OBJECTIVE

To evaluate exercise-related glucose and counterregulatory responses (CRR) in adults with type 1 diabetes with impaired awareness of hypoglycemia (IAH) using hybrid closed-loop (HCL) insulin delivery to maintain glucose homeostasis.

RESEARCH DESIGN AND METHODS

Twelve participants undertook 45-min high-intensity intermittent exercise (HIIE) and moderate-intensity exercise (MIE) in random order. The primary outcome was continuous glucose monitoring (CGM) time in range (70–180 mg/dL) for 24-h post–exercise commencement.

RESULTS

CGM time in range was similar for HIIE and MIE (median 79.5% [interquartile range 73.2, 87.6] vs. 76.1% [70.3, 83.9], P = 0.37), and time with levels <54mg/dL post–exercise commencement was 0%. HIIE induced greater increases in cortisol (P = 0.002), noradrenaline (P = 0.005), and lactate (P = 0.002), with no differences in adrenaline, dopamine, growth hormone, or glucagon responses.

CONCLUSIONS

IAH adults using HCL undertaking HIIE and MIE exhibit heterogeneity in CRR. Novel findings were a preserved cortisol response and variable catecholamine responses to HIIE.

Impaired awareness of hypoglycemia (IAH) affects 20% of adults with type 1 diabetes, with a sixfold increase in severe hypoglycemia (1). IAH-related defects in counterregulatory responses (CRR) have not been fully elucidated. Exercise, like hypoglycemia, elicits complex adaptive CRR to maintain glucose homeostasis (2), differing by exercise type and duration (3). Adults with type 1 diabetes with hypoglycemia awareness (HA) mount a robust CRR in response to exercise, greater for high-intensity intermittent exercise (HIIE) than moderate-intensity exercise (MIE) (4). Exercise-related CRR are not well defined with IAH.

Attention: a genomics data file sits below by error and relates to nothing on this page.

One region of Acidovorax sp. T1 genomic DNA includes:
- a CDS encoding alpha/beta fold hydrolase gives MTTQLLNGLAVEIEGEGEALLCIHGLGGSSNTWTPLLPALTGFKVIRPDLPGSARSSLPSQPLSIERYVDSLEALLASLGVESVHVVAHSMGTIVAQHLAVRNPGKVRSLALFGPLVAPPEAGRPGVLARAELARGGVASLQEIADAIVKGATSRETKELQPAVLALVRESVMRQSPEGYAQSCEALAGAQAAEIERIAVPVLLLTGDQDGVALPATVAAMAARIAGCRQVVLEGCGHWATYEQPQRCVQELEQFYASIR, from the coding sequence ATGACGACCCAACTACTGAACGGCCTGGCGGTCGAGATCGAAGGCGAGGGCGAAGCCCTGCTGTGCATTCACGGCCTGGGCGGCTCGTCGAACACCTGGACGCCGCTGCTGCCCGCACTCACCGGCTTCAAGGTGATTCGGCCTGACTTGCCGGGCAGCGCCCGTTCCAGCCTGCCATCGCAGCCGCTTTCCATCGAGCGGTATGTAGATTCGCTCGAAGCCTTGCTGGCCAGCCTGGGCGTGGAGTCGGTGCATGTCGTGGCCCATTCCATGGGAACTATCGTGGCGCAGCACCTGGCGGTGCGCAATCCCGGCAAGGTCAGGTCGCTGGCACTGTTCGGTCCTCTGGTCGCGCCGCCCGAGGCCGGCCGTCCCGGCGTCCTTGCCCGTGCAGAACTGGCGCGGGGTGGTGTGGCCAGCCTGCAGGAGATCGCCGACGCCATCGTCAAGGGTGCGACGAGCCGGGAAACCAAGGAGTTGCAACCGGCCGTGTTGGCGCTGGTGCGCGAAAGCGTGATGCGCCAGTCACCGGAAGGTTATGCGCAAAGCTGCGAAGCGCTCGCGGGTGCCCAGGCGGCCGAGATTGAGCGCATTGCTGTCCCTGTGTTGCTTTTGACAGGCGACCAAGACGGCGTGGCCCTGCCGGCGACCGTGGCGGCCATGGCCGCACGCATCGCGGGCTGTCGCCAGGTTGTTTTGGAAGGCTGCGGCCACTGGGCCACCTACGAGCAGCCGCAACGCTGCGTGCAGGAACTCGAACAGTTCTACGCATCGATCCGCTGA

This study evaluated exercise-related glucose control and CRR in adults with IAH employing hybrid closed-loop (HCL) insulin delivery to mitigate confounding hypoglycemia.

HCL-naive adults with type 1 diabetes (>18 years) with IAH (Gold score ≥4) (5) were recruited. IAH severity was assessed with Gold and Clarke questionnaires (5,6).

An ethics-approved randomized HIIE versus MIE crossover study using HCL (MiniMed 670G insulin pump and Guardian 3 glucose sensor [Medtronic, Northridge, CA]) was conducted at St Vincent’s Hospital Melbourne.

Participants were educated and provided study devices. There was ≥1-week run-in with HCL activated pre-HIIE and -MIE, conducted in random order. A minimum 1-week washout period separated exercise bouts.